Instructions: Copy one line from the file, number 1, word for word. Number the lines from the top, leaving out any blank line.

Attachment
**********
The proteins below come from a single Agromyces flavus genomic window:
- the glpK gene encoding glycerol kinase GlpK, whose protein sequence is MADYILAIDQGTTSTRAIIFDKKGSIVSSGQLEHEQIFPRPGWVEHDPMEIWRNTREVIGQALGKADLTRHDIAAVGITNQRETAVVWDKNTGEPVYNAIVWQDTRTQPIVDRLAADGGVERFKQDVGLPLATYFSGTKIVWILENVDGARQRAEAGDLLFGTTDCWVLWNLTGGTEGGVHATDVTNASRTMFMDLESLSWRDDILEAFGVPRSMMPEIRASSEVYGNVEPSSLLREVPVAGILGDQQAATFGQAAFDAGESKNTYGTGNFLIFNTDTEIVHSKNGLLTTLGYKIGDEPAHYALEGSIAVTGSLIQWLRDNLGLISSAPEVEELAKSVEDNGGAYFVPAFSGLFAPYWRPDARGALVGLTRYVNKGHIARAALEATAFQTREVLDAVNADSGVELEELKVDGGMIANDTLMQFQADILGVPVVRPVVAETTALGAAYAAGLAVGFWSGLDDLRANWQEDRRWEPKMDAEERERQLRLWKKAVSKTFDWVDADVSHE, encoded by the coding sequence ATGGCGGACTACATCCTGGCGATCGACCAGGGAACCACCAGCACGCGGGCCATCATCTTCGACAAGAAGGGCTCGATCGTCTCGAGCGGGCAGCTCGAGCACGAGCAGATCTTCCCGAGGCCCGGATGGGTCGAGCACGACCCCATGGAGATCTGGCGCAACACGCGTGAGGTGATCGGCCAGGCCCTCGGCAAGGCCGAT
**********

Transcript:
The proteins below come from a single Agromyces flavus genomic window: